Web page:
Seely: Yeah. Sure. One of the ones that you mentioned, the integrative oncology study, is a big study that we're doing. That's probably the most interesting and complex study that we're running right now. I say running a little bit loosely because we actually haven't started it yet. We're waiting on final ethics approval. We're nearing the runway anyways. This is the Thoracic POISE Trial, which is the Thoracic Peri-Operative Integrative Surgical Care Evaluation Trial. The goal for this trial is to explore the impact of naturopathic medicine in addition to conventional usual care at the hospital for patients who have thoracic cancers and are eligible for surgery.
What we're doing in this study is we're going to be randomizing a group of these patients into receiving standard usual care at the hospital only, or getting usual care plus an integrated approach delivered by a naturopathic doctor prior to their surgery and for a year after the surgery as well. We have a whole battery of different outcomes that we're exploring, including adverse events related to surgery. We're looking at quality of life measures. We're looking at some biological surrogates, including immune function, inflammatory changes in the body, and we're looking at some cost-effective outcomes and, ultimately, long-term survival and recurrence rate over 5 years. This study is a long study. It's going to take us probably, by the end of the whole thing, maybe 12 years. We're starting off with a feasibility component to explore the interventions and how effective they can be applied before we move into the randomized component with a much larger population.
Kaczor: That brings up a question in my mind. That is, when you talk about the feasibility aspect, are you designing it such that the intervention will be standardized across the patients, or will this be more naturopathic in it being more personalized per patient in a systems-based approach?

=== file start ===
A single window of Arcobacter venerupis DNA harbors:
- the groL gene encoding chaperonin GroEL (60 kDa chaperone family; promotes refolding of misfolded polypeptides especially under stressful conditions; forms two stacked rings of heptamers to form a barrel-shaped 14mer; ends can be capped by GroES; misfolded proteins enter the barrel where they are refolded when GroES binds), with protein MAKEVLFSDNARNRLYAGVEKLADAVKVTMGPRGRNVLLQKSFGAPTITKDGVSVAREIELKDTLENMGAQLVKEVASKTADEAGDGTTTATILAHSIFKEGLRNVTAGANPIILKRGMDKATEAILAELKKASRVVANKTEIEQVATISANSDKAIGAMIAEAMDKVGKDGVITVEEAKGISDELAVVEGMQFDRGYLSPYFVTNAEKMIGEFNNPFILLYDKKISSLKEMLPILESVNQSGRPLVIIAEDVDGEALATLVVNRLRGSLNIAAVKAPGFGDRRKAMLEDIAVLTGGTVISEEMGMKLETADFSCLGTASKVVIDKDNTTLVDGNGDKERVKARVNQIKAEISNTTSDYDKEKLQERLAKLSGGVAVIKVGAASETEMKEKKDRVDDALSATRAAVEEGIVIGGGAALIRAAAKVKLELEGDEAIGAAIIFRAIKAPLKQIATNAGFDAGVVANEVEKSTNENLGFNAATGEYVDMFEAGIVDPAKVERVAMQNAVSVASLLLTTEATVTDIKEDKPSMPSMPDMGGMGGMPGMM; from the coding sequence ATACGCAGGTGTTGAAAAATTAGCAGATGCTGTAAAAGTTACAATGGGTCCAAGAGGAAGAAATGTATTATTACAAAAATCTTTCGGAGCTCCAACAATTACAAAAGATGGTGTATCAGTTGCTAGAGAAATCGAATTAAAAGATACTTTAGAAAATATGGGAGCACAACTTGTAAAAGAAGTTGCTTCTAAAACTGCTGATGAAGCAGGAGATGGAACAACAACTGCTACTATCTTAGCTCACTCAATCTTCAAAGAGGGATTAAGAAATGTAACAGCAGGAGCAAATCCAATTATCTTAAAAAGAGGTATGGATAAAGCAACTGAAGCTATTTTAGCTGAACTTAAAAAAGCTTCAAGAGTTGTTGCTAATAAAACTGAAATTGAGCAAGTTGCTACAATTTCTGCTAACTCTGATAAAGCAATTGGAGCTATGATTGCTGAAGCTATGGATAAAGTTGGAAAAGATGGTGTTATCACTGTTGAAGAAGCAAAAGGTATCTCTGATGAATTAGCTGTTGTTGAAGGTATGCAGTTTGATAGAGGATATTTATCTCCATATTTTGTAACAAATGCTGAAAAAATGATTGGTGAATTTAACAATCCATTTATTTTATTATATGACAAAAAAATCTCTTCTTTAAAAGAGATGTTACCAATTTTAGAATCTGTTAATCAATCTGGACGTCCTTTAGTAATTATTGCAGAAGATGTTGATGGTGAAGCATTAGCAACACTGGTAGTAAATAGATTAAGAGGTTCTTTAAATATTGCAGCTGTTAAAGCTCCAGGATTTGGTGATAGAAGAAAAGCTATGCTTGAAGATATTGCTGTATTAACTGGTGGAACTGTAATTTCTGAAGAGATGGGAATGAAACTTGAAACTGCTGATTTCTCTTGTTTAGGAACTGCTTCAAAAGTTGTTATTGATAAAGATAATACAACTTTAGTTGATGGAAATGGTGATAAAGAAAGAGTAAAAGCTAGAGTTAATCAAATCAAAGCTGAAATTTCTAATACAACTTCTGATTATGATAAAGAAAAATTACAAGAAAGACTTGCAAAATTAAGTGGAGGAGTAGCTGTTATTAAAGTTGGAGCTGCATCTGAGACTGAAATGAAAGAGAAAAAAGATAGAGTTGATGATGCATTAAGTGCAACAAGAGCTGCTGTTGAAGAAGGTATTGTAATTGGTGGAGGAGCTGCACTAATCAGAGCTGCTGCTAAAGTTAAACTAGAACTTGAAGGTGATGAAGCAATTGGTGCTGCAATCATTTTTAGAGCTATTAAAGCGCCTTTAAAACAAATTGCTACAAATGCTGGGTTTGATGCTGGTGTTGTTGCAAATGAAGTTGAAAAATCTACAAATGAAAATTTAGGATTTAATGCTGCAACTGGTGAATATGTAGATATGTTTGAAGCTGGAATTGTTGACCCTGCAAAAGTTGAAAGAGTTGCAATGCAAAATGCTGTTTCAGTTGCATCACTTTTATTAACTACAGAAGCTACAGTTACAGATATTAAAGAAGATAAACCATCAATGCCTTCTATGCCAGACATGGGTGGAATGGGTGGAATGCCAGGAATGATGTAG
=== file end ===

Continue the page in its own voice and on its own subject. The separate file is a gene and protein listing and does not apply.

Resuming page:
Seely: Yeah. That's a great question. We've struggled a lot with how to develop the intervention in a way that could be representative of naturopathic medicine in the field. Then, also scalable and standardizable in a way that it could be replicated in another trial. I think we balanced it as much as we can from both ends. It depends on who you speak to I suppose around that. The goal is truly holistic or a whole-person care. We have components that relate to the use of targeted natural health products that we've standardized for this population. We've got a nutritional approach that we've standardized to some degree. We have interventions related to improving fitness and pulmonary fitness in particular. Then we have interventions related to mind and body medicine and psychological well-being. Those four domains comprise the types of interventions that we have.
Within each of those, we developed specific interventions that we detailed how this would be applied, and under what conditions, to these patients so that this can be clearly documented. There is a standardized approach that we're using. There is some flexibility in terms of the patients and how they represent in terms of making changes to the intervention. For example, if someone presents with diarrhea, they will be provided with probiotics as well as their core interventions. If they have weight loss, they would get whey protein as well. If they're experiencing mucositis or neuropathy, we'll apply glutamine. There are some things that we can tweak based on symptoms that the patient has.